The other day, I was trying to explain to a friend why I invest in index funds. I came up with this example, which I’m not sure is perfect but I thought I’d share it.
Background: Market Cap Indexes
When you hear “index funds”, it traditionally means mutual funds that follow an index which holds companies proportionally to their market capitalization. If a company has 1,000,000 shares and each share is trading at $25, then its total market capitalization is $25 million.
Let’s take the S&P 500 Index. The market cap of Starbucks (SBUX) is $14 billion dollars, while Exxon Mobil (XOM) is worth $334 billion. So an index fund tracking the S&P 500 would hold 24 times as much Exxon as Starbucks.
The index fund is “passively managed” in that it does not make any of its own decisions on the value of each company, it simply accepts the value of the each company as determined by each day’s market trading between millions of investors.
An Alternate Universe
Let’s imagine an alternate universe where we only have two companies, AAA and ZZZ, that make widgets, the one thing people there buy. Both have a million shares outstanding. Company AAA makes widgets and has earnings of $1 million a year. It’s been around a while and is fairly boring, so the price/earnings ratio is 10, making the market cap $10 million. Thus, each share is worth $10.
Company ZZZ also makes widgets and has earning of only $500,000 per year. But it’s newer and makes stylish widgets that attract young people. People seem to think it has greater potential for earnings growth, so the P/E ratio is 20. Thus, the market share is also $10 million, or $10 per share.
An index fund is created to track this alternate universe, and based on market-cap it holds 50% AAA and 50% ZZZ.
So what happens in the future?
ZZZ could keep taking market share from AAA with their cool and stylish widgets. AAA’s earnings go down to $500,000, and the P/E stays constant at 10, leading to a new market cap of $5m. ZZZ starts earning $1,000,000 per year, and with a P/E of 20 grows to a market cap of $20m.
What happens to the shares in your index fund? Nothing. No trades are made, because only the share values have changed. You hold the same number of shares of each. However, your fund’s value has grown 25% because the value of ZZZ has doubled, while the value of AAA has been cut in half. Your holdings based on market value are now 20% AAA and 80% ZZZ.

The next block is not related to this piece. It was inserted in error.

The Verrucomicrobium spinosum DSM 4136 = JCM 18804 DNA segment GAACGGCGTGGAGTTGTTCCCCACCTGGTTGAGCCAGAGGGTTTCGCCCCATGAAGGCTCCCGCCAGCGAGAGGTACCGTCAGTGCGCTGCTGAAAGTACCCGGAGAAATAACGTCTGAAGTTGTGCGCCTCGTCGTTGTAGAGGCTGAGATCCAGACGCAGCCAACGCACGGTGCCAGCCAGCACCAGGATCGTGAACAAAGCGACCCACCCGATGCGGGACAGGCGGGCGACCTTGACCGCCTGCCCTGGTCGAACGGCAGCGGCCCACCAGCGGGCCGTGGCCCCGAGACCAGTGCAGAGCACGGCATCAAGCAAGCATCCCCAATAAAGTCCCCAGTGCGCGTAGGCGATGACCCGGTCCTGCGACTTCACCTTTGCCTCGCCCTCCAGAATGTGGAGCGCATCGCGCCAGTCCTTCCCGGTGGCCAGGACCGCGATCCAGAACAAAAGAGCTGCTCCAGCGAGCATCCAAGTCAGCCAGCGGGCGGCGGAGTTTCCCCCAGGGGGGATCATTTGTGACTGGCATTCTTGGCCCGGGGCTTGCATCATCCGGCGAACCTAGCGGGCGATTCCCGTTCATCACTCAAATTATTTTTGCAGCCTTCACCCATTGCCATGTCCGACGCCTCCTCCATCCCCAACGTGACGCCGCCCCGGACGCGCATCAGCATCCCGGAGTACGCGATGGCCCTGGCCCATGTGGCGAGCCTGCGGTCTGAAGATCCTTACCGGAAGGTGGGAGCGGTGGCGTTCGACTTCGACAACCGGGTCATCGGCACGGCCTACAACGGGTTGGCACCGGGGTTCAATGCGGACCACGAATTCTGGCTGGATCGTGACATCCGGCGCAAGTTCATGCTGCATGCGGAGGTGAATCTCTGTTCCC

Things are going along, but then a new medical study finds that ZZZ’s widgets cause cancer, and it turns out the CEOs have been covering this up for years. ZZZ tanks, and is now trading at a penny per share, while everyone is switching to AAA’s reliable widgets. AAA goes up to a market cap of $25m ($25 per share).
What happens to the shares in your index fund? Still nothing, even though you now own 99.96% AAA. Meanwhile, your fund has grown another 20% because of AAA’s growth, even with ZZZ’s collapse.
You don’t know what is going to happen in the future. There are a million different possible scenarios I could have chosen. AAA could have split off a small division called BBB and it could have taken over the world. The most important point is, whatever happens, with a market-cap index fund, you are guaranteed to own all the winners.
You’ll also have owned the losers, but remember you won’t know who they are beforehand. Buggy whip manufacturers used to be huge. Now, iPhone-making companies are growing. One day iPhones will be in landfills, and we’ll be onto downloading knowledge directly into our brains or something. Or maybe we’ll run out of oil and be back to buggy whips. Who knows.
“Don’t look for the needle in the haystack. Just buy the haystack.” – John C. Bogle
This is the power of passively-managed index funds. With low-cost index funds, you’ll even be guaranteed to beat the average investors’ performance because of investment expenses eating into their return.